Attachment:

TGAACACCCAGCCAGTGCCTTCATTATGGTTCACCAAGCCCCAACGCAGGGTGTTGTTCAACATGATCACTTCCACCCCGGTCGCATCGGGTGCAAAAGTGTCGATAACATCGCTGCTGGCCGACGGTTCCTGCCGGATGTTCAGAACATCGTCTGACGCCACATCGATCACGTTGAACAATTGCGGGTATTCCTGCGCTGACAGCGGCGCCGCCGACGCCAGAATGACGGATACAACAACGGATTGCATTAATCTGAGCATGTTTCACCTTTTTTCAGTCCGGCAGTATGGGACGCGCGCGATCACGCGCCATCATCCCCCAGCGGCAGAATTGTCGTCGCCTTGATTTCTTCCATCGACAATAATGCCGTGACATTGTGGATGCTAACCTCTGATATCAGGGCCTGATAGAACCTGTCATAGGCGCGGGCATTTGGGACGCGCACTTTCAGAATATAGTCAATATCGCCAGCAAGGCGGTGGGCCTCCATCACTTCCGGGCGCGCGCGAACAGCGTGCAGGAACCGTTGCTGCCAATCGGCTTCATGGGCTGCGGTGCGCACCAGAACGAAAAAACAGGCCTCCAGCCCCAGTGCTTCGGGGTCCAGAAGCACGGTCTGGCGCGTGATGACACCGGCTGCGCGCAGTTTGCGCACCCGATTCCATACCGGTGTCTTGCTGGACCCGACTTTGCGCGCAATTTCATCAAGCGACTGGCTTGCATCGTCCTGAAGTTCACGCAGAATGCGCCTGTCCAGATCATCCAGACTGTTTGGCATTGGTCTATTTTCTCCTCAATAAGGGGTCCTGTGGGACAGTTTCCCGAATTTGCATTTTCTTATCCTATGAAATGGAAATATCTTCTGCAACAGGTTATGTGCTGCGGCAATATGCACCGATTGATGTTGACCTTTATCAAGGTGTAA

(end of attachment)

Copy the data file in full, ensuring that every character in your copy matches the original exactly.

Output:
TGAACACCCAGCCAGTGCCTTCATTATGGTTCACCAAGCCCCAACGCAGGGTGTTGTTCAACATGATCACTTCCACCCCGGTCGCATCGGGTGCAAAAGTGTCGATAACATCGCTGCTGGCCGACGGTTCCTGCCGGATGTTCAGAACATCGTCTGACGCCACATCGATCACGTTGAACAATTGCGGGTATTCCTGCGCTGACAGCGGCGCCGCCGACGCCAGAATGACGGATACAACAACGGATTGCATTAATCTGAGCATGTTTCACCTTTTTTCAGTCCGGCAGTATGGGACGCGCGCGATCACGCGCCATCATCCCCCAGCGGCAGAATTGTCGTCGCCTTGATTTCTTCCATCGACAATAATGCCGTGACATTGTGGATGCTAACCTCTGATATCAGGGCCTGATAGAACCTGTCATAGGCGCGGGCATTTGGGACGCGCACTTTCAGAATATAGTCAATATCGCCAGCAAGGCGGTGGGCCTCCATCACTTCCGGGCGCGCGCGAACAGCGTGCAGGAACCGTTGCTGCCAATCGGCTTCATGGGCTGCGGTGCGCACCAGAACGAAAAAACAGGCCTCCAGCCCCAGTGCTTCGGGGTCCAGAAGCACGGTCTGGCGCGTGATGACACCGGCTGCGCGCAGTTTGCGCACCCGATTCCATACCGGTGTCTTGCTGGACCCGACTTTGCGCGCAATTTCATCAAGCGACTGGCTTGCATCGTCCTGAAGTTCACGCAGAATGCGCCTGTCCAGATCATCCAGACTGTTTGGCATTGGTCTATTTTCTCCTCAATAAGGGGTCCTGTGGGACAGTTTCCCGAATTTGCATTTTCTTATCCTATGAAATGGAAATATCTTCTGCAACAGGTTATGTGCTGCGGCAATATGCACCGATTGATGTTGACCTTTATCAAGGTGTAA